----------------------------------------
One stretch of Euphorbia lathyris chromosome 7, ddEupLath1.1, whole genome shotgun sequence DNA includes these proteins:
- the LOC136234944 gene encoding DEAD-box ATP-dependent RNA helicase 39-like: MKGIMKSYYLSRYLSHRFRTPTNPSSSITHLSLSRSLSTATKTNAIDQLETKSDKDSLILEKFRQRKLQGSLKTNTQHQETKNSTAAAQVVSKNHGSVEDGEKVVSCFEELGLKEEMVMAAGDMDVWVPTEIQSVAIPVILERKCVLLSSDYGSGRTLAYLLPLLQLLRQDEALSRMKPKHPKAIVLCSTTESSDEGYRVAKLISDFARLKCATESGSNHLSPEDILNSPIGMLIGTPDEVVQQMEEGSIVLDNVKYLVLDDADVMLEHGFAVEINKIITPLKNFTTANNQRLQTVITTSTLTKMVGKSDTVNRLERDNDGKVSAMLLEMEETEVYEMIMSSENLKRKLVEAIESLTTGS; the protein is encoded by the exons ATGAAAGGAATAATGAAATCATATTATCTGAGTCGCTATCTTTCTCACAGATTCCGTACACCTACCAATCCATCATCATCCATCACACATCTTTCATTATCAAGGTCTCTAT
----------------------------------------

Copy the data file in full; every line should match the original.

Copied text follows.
One stretch of Euphorbia lathyris chromosome 7, ddEupLath1.1, whole genome shotgun sequence DNA includes these proteins:
- the LOC136234944 gene encoding DEAD-box ATP-dependent RNA helicase 39-like: MKGIMKSYYLSRYLSHRFRTPTNPSSSITHLSLSRSLSTATKTNAIDQLETKSDKDSLILEKFRQRKLQGSLKTNTQHQETKNSTAAAQVVSKNHGSVEDGEKVVSCFEELGLKEEMVMAAGDMDVWVPTEIQSVAIPVILERKCVLLSSDYGSGRTLAYLLPLLQLLRQDEALSRMKPKHPKAIVLCSTTESSDEGYRVAKLISDFARLKCATESGSNHLSPEDILNSPIGMLIGTPDEVVQQMEEGSIVLDNVKYLVLDDADVMLEHGFAVEINKIITPLKNFTTANNQRLQTVITTSTLTKMVGKSDTVNRLERDNDGKVSAMLLEMEETEVYEMIMSSENLKRKLVEAIESLTTGS; the protein is encoded by the exons ATGAAAGGAATAATGAAATCATATTATCTGAGTCGCTATCTTTCTCACAGATTCCGTACACCTACCAATCCATCATCATCCATCACACATCTTTCATTATCAAGGTCTCTAT